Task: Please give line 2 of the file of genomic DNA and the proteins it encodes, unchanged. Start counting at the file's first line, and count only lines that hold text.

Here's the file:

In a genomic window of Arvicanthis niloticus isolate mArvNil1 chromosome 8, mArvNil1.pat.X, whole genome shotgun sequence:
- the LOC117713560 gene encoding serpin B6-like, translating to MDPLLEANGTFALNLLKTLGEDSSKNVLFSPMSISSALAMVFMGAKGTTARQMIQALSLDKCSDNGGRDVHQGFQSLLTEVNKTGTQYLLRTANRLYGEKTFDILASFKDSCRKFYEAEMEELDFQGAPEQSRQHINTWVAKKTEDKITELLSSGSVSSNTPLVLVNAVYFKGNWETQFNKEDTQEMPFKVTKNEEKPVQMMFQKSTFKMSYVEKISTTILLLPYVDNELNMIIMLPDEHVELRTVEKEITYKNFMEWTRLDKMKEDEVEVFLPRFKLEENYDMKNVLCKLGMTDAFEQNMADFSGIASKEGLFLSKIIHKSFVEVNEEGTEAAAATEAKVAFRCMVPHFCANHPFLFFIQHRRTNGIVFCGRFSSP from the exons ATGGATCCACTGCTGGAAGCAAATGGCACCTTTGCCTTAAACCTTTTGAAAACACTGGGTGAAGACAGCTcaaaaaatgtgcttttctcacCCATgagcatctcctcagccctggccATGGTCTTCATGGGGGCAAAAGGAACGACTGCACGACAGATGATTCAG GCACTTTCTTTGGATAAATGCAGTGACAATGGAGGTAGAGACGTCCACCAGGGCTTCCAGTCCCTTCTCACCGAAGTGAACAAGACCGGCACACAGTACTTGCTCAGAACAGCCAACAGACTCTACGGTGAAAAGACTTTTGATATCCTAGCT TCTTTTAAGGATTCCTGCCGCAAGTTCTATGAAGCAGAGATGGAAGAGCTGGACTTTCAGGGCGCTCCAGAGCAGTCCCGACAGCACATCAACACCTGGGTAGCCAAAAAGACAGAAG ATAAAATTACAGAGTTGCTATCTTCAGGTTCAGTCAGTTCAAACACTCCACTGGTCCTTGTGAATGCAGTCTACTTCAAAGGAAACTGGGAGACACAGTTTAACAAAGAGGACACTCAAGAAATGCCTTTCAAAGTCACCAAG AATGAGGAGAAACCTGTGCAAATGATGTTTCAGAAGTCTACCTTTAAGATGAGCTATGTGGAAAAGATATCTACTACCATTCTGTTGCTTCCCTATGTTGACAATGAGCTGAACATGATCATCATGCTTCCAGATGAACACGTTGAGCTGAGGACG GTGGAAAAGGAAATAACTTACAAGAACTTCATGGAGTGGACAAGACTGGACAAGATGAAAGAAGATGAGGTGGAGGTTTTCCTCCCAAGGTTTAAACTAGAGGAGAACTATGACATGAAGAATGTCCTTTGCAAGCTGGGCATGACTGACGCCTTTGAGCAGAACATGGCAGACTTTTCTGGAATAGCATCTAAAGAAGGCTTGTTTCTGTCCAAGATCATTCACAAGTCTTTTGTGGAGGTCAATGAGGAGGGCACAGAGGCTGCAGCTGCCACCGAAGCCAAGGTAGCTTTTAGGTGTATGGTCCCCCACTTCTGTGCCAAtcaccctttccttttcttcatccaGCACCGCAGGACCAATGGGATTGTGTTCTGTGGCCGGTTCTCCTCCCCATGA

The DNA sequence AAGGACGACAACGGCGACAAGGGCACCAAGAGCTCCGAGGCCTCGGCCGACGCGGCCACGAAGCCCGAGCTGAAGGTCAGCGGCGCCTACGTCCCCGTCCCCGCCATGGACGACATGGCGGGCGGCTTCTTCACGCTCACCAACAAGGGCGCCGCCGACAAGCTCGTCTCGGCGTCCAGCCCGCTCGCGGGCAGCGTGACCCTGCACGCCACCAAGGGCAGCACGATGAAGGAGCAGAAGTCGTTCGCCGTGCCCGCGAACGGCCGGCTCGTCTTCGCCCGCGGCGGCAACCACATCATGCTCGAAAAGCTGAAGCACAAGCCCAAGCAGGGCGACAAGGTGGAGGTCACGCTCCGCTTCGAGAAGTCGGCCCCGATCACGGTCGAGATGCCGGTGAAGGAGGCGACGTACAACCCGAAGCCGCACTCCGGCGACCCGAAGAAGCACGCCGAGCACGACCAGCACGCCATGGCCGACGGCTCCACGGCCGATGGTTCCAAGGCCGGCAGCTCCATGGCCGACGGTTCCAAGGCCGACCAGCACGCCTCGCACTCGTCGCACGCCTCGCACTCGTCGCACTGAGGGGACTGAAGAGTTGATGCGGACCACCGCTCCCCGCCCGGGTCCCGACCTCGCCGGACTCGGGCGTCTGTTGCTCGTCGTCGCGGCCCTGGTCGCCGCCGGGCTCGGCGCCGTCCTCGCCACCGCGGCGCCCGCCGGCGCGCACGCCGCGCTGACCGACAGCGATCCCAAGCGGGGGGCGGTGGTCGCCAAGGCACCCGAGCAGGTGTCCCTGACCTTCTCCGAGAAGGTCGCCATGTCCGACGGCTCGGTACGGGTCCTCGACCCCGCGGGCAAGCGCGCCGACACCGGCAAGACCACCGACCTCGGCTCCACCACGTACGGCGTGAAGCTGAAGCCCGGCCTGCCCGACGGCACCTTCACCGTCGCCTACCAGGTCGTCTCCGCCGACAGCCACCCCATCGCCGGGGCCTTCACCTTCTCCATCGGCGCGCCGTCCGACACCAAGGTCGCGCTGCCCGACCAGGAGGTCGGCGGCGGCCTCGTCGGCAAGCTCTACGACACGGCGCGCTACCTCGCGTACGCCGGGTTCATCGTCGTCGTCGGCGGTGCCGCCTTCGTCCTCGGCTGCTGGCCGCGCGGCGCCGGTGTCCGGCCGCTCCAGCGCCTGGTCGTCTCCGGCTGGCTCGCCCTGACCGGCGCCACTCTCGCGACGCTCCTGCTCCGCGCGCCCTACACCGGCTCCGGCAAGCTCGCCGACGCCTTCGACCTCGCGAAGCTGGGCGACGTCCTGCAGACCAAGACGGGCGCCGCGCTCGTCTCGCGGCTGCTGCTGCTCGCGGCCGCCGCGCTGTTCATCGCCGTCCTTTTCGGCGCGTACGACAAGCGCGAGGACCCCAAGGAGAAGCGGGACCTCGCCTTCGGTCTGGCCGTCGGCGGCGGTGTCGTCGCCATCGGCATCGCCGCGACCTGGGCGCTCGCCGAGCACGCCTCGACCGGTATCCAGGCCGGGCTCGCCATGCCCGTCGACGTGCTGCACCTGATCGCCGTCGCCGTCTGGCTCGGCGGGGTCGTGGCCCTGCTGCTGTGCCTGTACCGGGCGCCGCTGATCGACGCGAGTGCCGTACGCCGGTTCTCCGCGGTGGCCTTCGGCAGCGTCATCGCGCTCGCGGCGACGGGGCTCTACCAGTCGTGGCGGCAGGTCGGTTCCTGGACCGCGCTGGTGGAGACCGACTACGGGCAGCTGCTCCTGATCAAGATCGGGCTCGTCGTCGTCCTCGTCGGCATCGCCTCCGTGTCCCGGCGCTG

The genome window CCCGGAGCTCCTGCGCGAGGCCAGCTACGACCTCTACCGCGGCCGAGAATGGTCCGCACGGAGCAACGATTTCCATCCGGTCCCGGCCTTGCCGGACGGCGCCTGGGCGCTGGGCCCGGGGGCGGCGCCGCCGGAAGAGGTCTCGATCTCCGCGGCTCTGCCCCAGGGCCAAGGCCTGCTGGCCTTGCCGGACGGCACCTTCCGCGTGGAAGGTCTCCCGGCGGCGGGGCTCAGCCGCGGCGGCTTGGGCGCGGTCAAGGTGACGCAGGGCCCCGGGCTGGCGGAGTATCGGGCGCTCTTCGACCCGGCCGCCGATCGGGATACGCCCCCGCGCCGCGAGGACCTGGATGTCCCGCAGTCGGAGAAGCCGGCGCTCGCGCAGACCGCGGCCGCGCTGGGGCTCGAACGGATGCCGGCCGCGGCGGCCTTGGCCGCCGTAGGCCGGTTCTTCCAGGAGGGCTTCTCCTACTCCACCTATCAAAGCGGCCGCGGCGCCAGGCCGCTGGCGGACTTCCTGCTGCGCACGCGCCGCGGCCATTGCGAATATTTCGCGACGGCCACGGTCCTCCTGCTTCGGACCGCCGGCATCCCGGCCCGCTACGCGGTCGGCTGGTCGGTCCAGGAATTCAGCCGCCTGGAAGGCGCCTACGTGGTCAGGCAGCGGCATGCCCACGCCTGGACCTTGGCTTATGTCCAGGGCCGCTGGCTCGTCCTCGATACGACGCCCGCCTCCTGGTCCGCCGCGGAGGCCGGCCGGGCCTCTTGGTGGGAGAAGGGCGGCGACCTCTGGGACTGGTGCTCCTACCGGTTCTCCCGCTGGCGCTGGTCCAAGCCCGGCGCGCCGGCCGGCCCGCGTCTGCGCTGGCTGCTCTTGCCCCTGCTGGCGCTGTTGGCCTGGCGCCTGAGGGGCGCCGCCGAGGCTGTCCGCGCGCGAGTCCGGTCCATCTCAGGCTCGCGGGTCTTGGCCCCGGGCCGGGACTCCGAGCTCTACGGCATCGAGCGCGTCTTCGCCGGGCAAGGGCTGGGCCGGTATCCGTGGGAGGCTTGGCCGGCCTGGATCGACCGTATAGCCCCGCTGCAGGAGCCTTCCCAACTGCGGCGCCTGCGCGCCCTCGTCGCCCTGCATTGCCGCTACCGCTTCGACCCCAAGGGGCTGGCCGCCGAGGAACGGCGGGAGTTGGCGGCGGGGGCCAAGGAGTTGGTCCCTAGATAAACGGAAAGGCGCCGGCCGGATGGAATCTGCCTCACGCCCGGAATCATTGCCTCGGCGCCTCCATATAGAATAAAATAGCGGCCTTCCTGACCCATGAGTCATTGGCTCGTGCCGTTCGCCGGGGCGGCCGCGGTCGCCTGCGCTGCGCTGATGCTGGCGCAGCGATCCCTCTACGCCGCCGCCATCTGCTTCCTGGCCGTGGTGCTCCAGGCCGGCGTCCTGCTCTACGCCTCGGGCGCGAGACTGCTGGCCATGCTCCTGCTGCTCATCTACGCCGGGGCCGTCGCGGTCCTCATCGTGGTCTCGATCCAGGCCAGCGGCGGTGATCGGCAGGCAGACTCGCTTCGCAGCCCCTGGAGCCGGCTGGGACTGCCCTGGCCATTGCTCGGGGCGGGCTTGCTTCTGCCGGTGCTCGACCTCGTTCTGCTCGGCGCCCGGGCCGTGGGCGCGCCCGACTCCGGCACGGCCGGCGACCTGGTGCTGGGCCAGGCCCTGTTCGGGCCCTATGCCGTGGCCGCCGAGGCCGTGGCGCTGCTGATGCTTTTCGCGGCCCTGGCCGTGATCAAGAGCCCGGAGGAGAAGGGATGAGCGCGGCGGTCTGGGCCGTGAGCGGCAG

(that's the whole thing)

- the LOC117713560 gene encoding serpin B6-like, translating to MDPLLEANGTFALNLLKTLGEDSSKNVLFSPMSISSALAMVFMGAKGTTARQMIQALSLDKCSDNGGRDVHQGFQSLLTEVNKTGTQYLLRTANRLYGEKTFDILASFKDSCRKFYEAEMEELDFQGAPEQSRQHINTWVAKKTEDKITELLSSGSVSSNTPLVLVNAVYFKGNWETQFNKEDTQEMPFKVTKNEEKPVQMMFQKSTFKMSYVEKISTTILLLPYVDNELNMIIMLPDEHVELRTVEKEITYKNFMEWTRLDKMKEDEVEVFLPRFKLEENYDMKNVLCKLGMTDAFEQNMADFSGIASKEGLFLSKIIHKSFVEVNEEGTEAAAATEAKVAFRCMVPHFCANHPFLFFIQHRRTNGIVFCGRFSSP from the exons ATGGATCCACTGCTGGAAGCAAATGGCACCTTTGCCTTAAACCTTTTGAAAACACTGGGTGAAGACAGCTcaaaaaatgtgcttttctcacCCATgagcatctcctcagccctggccATGGTCTTCATGGGGGCAAAAGGAACGACTGCACGACAGATGATTCAG GCACTTTCTTTGGATAAATGCAGTGACAATGGAGGTAGAGACGTCCACCAGGGCTTCCAGTCCCTTCTCACCGAAGTGAACAAGACCGGCACACAGTACTTGCTCAGAACAGCCAACAGACTCTACGGTGAAAAGACTTTTGATATCCTAGCT TCTTTTAAGGATTCCTGCCGCAAGTTCTATGAAGCAGAGATGGAAGAGCTGGACTTTCAGGGCGCTCCAGAGCAGTCCCGACAGCACATCAACACCTGGGTAGCCAAAAAGACAGAAG ATAAAATTACAGAGTTGCTATCTTCAGGTTCAGTCAGTTCAAACACTCCACTGGTCCTTGTGAATGCAGTCTACTTCAAAGGAAACTGGGAGACACAGTTTAACAAAGAGGACACTCAAGAAATGCCTTTCAAAGTCACCAAG AATGAGGAGAAACCTGTGCAAATGATGTTTCAGAAGTCTACCTTTAAGATGAGCTATGTGGAAAAGATATCTACTACCATTCTGTTGCTTCCCTATGTTGACAATGAGCTGAACATGATCATCATGCTTCCAGATGAACACGTTGAGCTGAGGACG GTGGAAAAGGAAATAACTTACAAGAACTTCATGGAGTGGACAAGACTGGACAAGATGAAAGAAGATGAGGTGGAGGTTTTCCTCCCAAGGTTTAAACTAGAGGAGAACTATGACATGAAGAATGTCCTTTGCAAGCTGGGCATGACTGACGCCTTTGAGCAGAACATGGCAGACTTTTCTGGAATAGCATCTAAAGAAGGCTTGTTTCTGTCCAAGATCATTCACAAGTCTTTTGTGGAGGTCAATGAGGAGGGCACAGAGGCTGCAGCTGCCACCGAAGCCAAGGTAGCTTTTAGGTGTATGGTCCCCCACTTCTGTGCCAAtcaccctttccttttcttcatccaGCACCGCAGGACCAATGGGATTGTGTTCTGTGGCCGGTTCTCCTCCCCATGA